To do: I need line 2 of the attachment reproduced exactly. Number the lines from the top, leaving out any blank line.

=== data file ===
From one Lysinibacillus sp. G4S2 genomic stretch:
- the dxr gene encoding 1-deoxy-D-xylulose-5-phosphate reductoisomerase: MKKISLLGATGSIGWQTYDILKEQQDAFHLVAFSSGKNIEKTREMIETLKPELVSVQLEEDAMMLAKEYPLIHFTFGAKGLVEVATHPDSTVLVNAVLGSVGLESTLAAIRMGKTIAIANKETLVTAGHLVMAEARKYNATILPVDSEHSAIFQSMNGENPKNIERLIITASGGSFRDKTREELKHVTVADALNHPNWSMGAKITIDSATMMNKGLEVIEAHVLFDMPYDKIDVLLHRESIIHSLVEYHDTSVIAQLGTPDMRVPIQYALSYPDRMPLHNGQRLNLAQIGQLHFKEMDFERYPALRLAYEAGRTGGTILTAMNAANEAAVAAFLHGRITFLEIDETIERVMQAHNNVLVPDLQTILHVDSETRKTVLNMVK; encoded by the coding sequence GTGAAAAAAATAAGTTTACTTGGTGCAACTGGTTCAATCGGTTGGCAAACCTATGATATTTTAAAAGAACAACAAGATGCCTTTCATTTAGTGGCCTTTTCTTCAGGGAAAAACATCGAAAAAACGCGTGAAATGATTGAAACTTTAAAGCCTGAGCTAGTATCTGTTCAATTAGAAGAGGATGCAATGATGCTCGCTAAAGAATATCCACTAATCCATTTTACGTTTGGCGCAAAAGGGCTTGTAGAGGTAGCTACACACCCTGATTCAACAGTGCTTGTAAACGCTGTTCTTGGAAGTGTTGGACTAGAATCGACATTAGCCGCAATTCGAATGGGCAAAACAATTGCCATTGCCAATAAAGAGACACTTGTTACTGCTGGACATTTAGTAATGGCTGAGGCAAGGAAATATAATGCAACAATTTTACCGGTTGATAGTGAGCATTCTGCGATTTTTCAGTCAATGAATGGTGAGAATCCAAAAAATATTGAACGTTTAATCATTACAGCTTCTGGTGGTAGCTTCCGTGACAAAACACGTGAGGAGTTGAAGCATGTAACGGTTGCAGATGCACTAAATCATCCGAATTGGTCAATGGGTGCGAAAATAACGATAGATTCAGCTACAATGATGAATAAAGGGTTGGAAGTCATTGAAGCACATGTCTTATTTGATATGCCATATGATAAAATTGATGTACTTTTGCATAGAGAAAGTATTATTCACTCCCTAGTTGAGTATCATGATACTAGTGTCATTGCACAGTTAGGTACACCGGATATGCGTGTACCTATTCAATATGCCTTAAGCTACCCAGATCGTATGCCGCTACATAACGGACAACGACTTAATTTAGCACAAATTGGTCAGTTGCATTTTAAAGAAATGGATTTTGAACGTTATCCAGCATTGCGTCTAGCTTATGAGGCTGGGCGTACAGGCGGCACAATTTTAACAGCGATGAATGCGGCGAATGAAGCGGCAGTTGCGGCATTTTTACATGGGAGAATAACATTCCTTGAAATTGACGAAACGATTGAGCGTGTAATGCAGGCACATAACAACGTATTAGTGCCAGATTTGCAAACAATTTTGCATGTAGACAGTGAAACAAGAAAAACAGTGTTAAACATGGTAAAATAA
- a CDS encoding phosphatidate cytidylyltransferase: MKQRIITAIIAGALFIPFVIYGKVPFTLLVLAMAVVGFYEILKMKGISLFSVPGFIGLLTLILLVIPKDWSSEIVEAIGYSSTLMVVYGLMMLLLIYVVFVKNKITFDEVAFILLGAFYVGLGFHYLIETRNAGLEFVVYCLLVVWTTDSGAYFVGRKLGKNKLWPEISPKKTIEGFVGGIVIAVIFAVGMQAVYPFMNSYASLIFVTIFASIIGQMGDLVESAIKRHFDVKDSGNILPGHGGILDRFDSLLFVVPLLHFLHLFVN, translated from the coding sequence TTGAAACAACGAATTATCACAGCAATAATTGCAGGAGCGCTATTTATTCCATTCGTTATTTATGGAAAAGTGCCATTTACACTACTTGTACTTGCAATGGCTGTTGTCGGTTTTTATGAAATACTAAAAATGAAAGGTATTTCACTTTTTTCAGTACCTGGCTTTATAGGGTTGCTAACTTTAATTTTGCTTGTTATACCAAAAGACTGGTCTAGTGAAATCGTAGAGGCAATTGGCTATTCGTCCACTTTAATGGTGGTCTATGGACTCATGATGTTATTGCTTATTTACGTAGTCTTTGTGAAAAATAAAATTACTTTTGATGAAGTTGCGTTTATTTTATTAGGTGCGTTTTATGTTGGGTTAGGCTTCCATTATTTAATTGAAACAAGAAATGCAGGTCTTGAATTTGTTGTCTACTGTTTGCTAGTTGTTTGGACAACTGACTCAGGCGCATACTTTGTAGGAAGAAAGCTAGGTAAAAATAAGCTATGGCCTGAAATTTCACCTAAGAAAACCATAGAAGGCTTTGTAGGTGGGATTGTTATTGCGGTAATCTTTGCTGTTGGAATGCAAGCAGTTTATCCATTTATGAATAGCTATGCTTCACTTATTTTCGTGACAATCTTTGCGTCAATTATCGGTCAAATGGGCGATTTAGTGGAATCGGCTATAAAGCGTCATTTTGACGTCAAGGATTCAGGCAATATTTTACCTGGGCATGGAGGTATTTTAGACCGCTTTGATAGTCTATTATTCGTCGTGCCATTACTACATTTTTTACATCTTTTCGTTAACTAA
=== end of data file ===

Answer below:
- the dxr gene encoding 1-deoxy-D-xylulose-5-phosphate reductoisomerase: MKKISLLGATGSIGWQTYDILKEQQDAFHLVAFSSGKNIEKTREMIETLKPELVSVQLEEDAMMLAKEYPLIHFTFGAKGLVEVATHPDSTVLVNAVLGSVGLESTLAAIRMGKTIAIANKETLVTAGHLVMAEARKYNATILPVDSEHSAIFQSMNGENPKNIERLIITASGGSFRDKTREELKHVTVADALNHPNWSMGAKITIDSATMMNKGLEVIEAHVLFDMPYDKIDVLLHRESIIHSLVEYHDTSVIAQLGTPDMRVPIQYALSYPDRMPLHNGQRLNLAQIGQLHFKEMDFERYPALRLAYEAGRTGGTILTAMNAANEAAVAAFLHGRITFLEIDETIERVMQAHNNVLVPDLQTILHVDSETRKTVLNMVK; encoded by the coding sequence GTGAAAAAAATAAGTTTACTTGGTGCAACTGGTTCAATCGGTTGGCAAACCTATGATATTTTAAAAGAACAACAAGATGCCTTTCATTTAGTGGCCTTTTCTTCAGGGAAAAACATCGAAAAAACGCGTGAAATGATTGAAACTTTAAAGCCTGAGCTAGTATCTGTTCAATTAGAAGAGGATGCAATGATGCTCGCTAAAGAATATCCACTAATCCATTTTACGTTTGGCGCAAAAGGGCTTGTAGAGGTAGCTACACACCCTGATTCAACAGTGCTTGTAAACGCTGTTCTTGGAAGTGTTGGACTAGAATCGACATTAGCCGCAATTCGAATGGGCAAAACAATTGCCATTGCCAATAAAGAGACACTTGTTACTGCTGGACATTTAGTAATGGCTGAGGCAAGGAAATATAATGCAACAATTTTACCGGTTGATAGTGAGCATTCTGCGATTTTTCAGTCAATGAATGGTGAGAATCCAAAAAATATTGAACGTTTAATCATTACAGCTTCTGGTGGTAGCTTCCGTGACAAAACACGTGAGGAGTTGAAGCATGTAACGGTTGCAGATGCACTAAATCATCCGAATTGGTCAATGGGTGCGAAAATAACGATAGATTCAGCTACAATGATGAATAAAGGGTTGGAAGTCATTGAAGCACATGTCTTATTTGATATGCCATATGATAAAATTGATGTACTTTTGCATAGAGAAAGTATTATTCACTCCCTAGTTGAGTATCATGATACTAGTGTCATTGCACAGTTAGGTACACCGGATATGCGTGTACCTATTCAATATGCCTTAAGCTACCCAGATCGTATGCCGCTACATAACGGACAACGACTTAATTTAGCACAAATTGGTCAGTTGCATTTTAAAGAAATGGATTTTGAACGTTATCCAGCATTGCGTCTAGCTTATGAGGCTGGGCGTACAGGCGGCACAATTTTAACAGCGATGAATGCGGCGAATGAAGCGGCAGTTGCGGCATTTTTACATGGGAGAATAACATTCCTTGAAATTGACGAAACGATTGAGCGTGTAATGCAGGCACATAACAACGTATTAGTGCCAGATTTGCAAACAATTTTGCATGTAGACAGTGAAACAAGAAAAACAGTGTTAAACATGGTAAAATAA